Squelching Freedom of Speech with Lawsuits (August 4, 2007)
Longtime correspondent Aaron Krowne, proprietor of the valuable Mortgage Lender Implode-o-Meter has been sued by one of the firms which imploded. This is clearly intimidation via lawsuit and an attempt to deprive Krowne of free speech.
In my opinion Corporate America knows no bounds when it comes to profits. Enron et. al. was not the end, it was merely a training exercise. The level of lies and deception currently being spun by vested interests in the housing, real estate, mortgage lending and investment banking spaces beggars belief. Now they're trying to eliminate the right of citizenry to question their business practices and finances via lawsuits.
Aaron needs some help to pay his legal bills, which are $20,000 now and expected to climb to $50,000. I have sent over a donation, and I suggest you check out his site and read why you might want to support his fight as well: Mortgage Lender Implode-o-Meter.
In other news, I've posted new Reader's Journal commentaries. There is an excellent series of comments (and one telling chart) on global warming, observations on quality of cars and kitchenware by Dorothy S. and James C., an exchange between Michael Goodfellow and myself over auto mileage standards and other car topics, and Mark D. on Harun's commentary on the "Long War" (see below).
I also updated Recommended books and films with the 11 books on Iraq and the Mideast which were mentioned this week.
Frequent contributor Riley T. sent in two stories relating to yesterday's entry on the coming Fourth Turning:
I just wanted to relate two stories.Riley and I have discussed the interesting question: where are the best places to live while the Fourth Turning plays out? Obviously, such a place must be close to sources of food and energy, because extreme dependency on long supply chains for those essentials is the very definition of insecurity and social instability.
As Riley's stories illustrate, such a place must have political and social stability (hence the long popularity of Costa Rica and Canada). Stability in crisis is of course relative, as gringos who parked their money in Mexico just before the extreme devaluations there can attest.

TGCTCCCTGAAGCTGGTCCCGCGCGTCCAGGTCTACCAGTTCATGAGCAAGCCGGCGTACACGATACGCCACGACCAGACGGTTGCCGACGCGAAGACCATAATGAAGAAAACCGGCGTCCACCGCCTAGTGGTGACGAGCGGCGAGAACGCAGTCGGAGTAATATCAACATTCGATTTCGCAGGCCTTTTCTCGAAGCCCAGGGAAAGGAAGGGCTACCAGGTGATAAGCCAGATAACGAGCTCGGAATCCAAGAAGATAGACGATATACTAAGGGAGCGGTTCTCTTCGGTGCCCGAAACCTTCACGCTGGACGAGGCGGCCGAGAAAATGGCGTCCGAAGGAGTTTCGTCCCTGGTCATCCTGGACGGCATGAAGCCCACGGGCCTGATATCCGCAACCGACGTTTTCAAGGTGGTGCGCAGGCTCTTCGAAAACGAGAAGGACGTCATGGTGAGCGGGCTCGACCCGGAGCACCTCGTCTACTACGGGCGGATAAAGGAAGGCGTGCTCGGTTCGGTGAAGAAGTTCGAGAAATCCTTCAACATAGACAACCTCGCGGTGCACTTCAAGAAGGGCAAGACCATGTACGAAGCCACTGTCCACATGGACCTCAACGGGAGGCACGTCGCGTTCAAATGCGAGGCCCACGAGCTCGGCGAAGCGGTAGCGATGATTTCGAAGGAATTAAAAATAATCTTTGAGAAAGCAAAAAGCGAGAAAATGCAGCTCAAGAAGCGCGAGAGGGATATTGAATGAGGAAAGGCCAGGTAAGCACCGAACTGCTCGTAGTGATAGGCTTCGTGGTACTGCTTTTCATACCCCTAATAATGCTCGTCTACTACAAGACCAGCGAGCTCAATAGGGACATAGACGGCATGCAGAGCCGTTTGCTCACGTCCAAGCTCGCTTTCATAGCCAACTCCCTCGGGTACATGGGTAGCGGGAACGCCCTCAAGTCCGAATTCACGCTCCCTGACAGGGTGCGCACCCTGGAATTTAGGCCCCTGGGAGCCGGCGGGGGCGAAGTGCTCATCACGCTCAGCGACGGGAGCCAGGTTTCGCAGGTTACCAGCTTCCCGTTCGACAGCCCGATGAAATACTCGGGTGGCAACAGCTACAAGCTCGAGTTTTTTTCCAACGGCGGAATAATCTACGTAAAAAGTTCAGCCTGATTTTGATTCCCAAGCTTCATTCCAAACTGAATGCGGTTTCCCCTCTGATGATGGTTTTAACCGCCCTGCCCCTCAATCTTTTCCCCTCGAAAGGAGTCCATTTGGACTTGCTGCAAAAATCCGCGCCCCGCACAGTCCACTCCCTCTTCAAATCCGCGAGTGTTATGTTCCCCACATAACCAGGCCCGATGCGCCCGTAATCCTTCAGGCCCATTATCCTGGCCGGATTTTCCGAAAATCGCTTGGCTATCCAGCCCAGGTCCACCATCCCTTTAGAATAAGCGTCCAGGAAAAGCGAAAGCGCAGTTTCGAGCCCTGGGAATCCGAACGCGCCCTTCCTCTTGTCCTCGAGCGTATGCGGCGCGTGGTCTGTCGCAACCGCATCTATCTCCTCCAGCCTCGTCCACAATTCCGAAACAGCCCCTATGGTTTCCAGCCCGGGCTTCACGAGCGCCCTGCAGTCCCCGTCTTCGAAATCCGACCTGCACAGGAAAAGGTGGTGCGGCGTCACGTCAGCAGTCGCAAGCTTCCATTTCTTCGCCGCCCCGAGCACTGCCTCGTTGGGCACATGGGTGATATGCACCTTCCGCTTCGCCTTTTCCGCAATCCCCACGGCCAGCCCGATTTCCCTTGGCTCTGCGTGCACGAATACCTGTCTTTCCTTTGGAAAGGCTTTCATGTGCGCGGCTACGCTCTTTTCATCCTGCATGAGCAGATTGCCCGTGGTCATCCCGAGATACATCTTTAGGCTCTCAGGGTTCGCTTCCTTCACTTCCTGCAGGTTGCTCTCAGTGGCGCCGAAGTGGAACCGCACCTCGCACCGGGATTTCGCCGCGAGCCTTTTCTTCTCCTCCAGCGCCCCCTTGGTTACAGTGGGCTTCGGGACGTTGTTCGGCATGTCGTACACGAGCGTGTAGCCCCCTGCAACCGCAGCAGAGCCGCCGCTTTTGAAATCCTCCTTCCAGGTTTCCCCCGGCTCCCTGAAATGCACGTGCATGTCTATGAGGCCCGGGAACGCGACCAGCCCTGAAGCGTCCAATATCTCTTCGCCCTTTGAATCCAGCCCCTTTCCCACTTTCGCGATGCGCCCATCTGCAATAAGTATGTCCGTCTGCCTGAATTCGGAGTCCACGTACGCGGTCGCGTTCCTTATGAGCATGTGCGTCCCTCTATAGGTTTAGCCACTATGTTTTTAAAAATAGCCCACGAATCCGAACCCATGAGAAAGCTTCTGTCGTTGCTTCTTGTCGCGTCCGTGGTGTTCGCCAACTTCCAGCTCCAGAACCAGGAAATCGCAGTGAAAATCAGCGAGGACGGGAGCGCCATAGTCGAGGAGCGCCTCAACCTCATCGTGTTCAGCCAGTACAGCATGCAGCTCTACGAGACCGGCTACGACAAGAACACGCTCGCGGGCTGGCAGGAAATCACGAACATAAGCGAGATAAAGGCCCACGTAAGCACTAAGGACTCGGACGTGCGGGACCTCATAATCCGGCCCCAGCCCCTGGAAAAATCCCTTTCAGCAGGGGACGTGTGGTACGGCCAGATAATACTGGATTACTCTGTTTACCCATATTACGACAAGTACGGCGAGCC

Extremes of weather require more energy and limit growing days, so that might set some parameters on liveability. Access to water is also essential.
My own thoughts turn to the American Midwest, with its plentiful water, long traditions of tolerance, agriculture and community. Forget ethenol--the wind blows in Iowa all year, and windmills are sprouting like young corn. Yes, it's cold in winter--as it is in much of the U.S. No doubt every state has its share of great places to live while the nation works through 15 years or so of financial pain and cultural malaise. Just from my own travels, I can think of places in California, Oregon, the Virginias, Kentucky, Idaho, New Mexico, Colorado, Wyoming, Minnesota, Iowa--the list undoubtedly includes all states.
But regardless of the locale, the key in my view will always be community; if people share and care, then all sorts of hardships can be weathered.
For more on this subject and a wide array of other topics, please visit my weblog.
copyright © 2007 Charles Hugh Smith. All rights reserved in all media.
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